A whistleblower (whistle-blower or whistle blower) is a person who tells the public or someone in authority about alleged dishonest or illegal activities (misconduct) occurring in a government department or private company or organization. The alleged misconduct may be classified as a violation of a law, rule, regulation and/or a direct threat to public interest, such as fraud, health/safety violations, and corruption.
|Workers' Compensation Appeals Board||
The Workers’ Compensation Appeals Board (WCAB) exercises all judicial powers vested by the Labor Code in a reasonable and sound manner and provides guidance and leadership to the workers' compensation community through case opinions and regulations.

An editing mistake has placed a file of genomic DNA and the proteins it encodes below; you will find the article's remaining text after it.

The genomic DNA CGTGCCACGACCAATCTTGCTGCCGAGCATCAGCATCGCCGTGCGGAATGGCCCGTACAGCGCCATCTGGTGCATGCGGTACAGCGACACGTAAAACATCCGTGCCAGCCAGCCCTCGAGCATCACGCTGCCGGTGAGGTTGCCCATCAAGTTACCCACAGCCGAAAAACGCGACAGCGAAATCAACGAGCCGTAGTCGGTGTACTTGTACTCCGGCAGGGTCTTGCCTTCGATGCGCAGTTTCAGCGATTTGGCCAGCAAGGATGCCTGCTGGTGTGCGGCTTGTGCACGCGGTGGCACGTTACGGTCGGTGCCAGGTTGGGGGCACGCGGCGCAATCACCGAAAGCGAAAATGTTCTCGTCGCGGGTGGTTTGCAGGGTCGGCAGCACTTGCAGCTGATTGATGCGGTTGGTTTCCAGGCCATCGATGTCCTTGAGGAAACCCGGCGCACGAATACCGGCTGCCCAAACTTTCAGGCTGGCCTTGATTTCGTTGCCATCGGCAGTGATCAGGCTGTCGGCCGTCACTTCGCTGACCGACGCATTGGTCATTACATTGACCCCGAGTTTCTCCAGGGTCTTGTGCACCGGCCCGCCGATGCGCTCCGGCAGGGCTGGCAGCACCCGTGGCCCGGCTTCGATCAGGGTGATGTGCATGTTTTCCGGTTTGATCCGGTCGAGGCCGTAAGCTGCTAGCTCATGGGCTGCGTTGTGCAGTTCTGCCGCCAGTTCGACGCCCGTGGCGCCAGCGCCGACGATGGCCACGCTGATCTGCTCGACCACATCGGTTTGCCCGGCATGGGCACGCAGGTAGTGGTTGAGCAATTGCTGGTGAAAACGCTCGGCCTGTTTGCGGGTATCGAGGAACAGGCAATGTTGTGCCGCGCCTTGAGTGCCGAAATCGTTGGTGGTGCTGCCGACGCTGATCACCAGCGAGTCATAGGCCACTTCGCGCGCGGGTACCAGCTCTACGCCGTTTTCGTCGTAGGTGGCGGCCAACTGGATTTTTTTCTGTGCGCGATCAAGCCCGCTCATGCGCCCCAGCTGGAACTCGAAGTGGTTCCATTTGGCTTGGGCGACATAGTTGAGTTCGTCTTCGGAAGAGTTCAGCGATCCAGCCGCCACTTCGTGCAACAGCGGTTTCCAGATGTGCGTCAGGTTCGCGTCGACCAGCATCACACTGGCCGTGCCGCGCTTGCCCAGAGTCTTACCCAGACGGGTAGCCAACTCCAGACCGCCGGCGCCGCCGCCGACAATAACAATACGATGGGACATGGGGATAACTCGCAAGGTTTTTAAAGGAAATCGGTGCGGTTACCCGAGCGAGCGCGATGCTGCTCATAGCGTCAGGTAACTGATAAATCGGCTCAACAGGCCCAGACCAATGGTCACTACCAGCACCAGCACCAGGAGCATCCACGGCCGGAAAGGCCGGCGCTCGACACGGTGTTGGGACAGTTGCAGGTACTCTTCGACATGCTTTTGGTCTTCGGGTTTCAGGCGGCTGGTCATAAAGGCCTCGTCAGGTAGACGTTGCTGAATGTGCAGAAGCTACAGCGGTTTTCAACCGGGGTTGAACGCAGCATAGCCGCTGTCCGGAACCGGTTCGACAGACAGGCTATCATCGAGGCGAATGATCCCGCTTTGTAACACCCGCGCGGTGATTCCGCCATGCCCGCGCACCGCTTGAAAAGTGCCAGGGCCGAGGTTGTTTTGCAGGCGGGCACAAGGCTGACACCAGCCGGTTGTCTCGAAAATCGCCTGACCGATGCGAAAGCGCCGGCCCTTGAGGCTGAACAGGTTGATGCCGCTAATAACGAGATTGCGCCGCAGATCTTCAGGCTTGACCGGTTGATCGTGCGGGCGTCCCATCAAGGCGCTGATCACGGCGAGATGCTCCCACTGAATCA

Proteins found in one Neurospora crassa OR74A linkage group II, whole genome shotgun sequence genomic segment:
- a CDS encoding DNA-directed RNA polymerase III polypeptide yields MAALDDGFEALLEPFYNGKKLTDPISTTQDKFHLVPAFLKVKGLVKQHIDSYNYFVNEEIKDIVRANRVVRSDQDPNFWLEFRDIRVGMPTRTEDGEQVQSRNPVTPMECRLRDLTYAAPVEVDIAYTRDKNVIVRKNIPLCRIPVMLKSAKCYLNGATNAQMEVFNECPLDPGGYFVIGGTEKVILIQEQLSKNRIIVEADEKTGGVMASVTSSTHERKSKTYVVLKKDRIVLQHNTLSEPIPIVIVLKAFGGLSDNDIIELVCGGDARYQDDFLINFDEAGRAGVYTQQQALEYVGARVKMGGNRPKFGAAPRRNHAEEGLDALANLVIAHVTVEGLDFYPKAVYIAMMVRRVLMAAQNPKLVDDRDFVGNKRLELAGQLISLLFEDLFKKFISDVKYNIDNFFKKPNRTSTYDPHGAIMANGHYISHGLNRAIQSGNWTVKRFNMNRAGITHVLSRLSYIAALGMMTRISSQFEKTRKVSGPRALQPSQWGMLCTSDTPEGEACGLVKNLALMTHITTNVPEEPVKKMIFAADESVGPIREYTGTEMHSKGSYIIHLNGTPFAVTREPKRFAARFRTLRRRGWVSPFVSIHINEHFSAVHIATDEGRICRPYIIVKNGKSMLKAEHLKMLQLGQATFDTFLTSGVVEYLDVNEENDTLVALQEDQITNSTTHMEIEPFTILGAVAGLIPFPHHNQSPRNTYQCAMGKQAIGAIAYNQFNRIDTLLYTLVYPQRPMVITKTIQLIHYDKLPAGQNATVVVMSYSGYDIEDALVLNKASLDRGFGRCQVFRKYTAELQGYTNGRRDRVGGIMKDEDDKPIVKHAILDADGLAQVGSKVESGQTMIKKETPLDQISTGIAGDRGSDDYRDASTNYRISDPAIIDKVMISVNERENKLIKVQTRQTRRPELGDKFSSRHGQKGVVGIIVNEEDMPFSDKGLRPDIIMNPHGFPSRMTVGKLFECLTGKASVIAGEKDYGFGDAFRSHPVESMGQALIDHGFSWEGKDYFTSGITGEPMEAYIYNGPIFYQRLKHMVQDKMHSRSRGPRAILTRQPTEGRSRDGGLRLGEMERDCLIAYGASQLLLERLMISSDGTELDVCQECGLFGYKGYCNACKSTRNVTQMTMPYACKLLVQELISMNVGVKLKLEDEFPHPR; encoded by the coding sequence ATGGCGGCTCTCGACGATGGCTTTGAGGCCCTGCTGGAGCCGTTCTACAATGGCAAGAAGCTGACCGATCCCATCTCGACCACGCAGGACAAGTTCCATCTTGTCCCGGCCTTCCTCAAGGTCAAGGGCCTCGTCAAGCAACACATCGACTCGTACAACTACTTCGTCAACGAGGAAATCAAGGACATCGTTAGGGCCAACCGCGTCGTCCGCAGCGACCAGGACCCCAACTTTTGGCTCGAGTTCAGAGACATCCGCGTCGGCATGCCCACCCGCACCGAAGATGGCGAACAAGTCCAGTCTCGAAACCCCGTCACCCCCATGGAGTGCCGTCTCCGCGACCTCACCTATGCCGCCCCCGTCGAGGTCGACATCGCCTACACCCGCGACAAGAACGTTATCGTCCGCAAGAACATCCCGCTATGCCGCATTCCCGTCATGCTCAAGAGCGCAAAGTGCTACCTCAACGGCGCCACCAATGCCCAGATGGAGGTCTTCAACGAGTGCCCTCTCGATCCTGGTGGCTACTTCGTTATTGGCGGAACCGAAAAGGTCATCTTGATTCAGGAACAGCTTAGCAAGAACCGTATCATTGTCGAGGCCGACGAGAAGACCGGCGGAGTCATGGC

The Workers' Compensation Appeals Board, a seven-member, judicial body appointed by the Governor and confirmed by the Senate, exercises all judicial powers vested in it by the Labor Code. Its major functions include review of petitions for reconsideration of decisions by workers' compensation administrative law judges of the Division of Workers' Compensation and regulation of the adjudication process by adopting rules of practice and procedure.
Wrongful dismissal, also called wrongful termination or wrongful discharge describes a situation in which an employee's contract of employment has been terminated by the employer in circumstances where the termination breaches one or more terms of the contract of employment, or a statute provision in employment law. It follows that the scope for wrongful dismissal varies according to the terms of the employment contract, and varies by jurisdiction. The absence of a formal contract of employment does not preclude wrongful dismissal in California. Terms of such a contract may include obligations and rights outlined in an employee handbook. Being terminated for any of the items listed below may constitute wrongful termination: